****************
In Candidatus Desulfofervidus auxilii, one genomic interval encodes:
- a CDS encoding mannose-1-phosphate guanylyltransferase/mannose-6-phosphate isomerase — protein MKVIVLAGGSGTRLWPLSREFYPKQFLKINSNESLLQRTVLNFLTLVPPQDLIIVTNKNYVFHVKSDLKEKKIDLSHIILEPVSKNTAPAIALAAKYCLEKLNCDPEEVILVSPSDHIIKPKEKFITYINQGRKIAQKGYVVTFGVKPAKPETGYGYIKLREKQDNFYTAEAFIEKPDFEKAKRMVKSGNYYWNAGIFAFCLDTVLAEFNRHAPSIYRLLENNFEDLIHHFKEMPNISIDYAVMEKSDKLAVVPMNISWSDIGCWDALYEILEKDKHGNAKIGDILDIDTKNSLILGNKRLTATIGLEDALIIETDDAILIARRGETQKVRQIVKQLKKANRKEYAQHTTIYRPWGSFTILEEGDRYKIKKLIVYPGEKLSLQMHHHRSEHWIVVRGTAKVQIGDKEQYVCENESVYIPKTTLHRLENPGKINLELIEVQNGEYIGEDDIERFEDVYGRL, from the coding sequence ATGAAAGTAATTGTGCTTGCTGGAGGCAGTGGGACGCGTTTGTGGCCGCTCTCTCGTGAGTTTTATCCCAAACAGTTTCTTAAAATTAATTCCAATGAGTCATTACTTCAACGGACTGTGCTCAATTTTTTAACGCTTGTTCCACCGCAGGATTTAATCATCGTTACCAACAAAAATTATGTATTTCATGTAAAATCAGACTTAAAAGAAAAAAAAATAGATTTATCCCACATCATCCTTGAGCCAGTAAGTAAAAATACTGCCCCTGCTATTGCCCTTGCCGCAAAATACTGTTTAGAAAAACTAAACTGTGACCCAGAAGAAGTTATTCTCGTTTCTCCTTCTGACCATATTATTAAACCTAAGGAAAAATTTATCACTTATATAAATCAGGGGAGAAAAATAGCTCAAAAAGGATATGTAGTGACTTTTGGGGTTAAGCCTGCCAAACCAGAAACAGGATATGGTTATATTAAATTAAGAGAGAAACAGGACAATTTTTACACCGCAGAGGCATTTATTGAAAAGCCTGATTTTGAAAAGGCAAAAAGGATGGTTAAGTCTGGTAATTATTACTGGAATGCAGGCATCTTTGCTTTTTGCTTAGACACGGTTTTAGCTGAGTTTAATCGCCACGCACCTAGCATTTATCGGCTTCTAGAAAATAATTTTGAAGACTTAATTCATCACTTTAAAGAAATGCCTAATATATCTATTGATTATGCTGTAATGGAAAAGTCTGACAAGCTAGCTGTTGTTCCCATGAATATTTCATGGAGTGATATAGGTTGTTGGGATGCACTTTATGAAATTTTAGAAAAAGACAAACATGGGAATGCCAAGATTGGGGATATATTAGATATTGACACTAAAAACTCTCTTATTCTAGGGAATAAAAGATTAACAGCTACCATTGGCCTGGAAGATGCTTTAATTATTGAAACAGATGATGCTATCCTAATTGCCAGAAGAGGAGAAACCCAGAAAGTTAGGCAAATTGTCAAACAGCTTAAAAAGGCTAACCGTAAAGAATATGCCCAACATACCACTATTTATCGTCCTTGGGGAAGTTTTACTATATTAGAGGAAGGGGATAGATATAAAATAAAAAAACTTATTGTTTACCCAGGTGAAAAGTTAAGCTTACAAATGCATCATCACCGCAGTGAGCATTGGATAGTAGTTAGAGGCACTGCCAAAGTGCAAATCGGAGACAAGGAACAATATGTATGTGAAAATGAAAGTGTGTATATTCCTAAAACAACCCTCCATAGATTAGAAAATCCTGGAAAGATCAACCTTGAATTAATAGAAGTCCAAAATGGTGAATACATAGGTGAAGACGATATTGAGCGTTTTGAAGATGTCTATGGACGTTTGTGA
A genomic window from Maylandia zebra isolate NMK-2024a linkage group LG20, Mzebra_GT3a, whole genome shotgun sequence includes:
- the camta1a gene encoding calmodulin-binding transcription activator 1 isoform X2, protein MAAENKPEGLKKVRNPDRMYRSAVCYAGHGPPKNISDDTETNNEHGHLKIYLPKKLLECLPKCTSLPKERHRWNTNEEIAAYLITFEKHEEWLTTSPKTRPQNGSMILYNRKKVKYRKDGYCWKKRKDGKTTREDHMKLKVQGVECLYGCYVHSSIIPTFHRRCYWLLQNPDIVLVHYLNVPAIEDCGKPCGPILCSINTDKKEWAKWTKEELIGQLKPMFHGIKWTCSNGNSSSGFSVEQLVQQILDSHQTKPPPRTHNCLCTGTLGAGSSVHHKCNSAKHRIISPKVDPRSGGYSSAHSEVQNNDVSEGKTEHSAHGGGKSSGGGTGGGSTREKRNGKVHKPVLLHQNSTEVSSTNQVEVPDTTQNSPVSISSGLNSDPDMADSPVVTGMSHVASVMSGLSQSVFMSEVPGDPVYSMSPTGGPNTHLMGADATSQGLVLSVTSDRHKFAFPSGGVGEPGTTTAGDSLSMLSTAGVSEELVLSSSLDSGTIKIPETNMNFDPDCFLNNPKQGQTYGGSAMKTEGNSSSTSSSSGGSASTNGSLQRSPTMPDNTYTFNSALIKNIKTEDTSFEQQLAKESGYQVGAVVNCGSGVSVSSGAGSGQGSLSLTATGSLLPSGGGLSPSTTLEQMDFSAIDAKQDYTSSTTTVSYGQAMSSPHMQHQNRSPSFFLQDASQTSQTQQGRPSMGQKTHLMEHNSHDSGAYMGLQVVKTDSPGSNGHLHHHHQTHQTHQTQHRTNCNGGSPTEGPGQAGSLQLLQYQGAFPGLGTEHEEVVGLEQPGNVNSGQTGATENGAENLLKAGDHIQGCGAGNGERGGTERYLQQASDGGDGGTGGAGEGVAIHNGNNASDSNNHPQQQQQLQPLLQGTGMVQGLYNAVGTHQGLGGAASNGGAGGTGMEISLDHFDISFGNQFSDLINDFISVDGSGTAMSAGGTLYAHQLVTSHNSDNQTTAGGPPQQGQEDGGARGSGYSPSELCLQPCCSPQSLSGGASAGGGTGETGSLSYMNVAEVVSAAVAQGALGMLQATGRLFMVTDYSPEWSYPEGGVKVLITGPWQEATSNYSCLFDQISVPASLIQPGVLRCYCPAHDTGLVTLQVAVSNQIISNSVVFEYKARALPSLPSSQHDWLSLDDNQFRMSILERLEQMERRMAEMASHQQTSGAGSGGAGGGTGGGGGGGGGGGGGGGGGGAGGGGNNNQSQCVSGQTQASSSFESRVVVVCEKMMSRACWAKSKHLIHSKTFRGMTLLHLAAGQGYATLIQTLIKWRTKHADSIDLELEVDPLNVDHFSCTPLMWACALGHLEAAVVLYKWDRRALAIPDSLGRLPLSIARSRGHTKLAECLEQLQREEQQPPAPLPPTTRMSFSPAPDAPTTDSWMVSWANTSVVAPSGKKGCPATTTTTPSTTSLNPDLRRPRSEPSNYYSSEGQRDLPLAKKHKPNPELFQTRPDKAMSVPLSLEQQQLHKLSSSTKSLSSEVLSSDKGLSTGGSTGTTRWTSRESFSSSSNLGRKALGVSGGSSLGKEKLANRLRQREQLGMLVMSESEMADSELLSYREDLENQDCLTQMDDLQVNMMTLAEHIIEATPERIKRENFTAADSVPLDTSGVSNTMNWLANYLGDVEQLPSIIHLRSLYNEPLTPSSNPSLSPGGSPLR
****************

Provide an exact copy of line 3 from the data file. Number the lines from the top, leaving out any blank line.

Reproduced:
A genomic window from Maylandia zebra isolate NMK-2024a linkage group LG20, Mzebra_GT3a, whole genome shotgun sequence includes: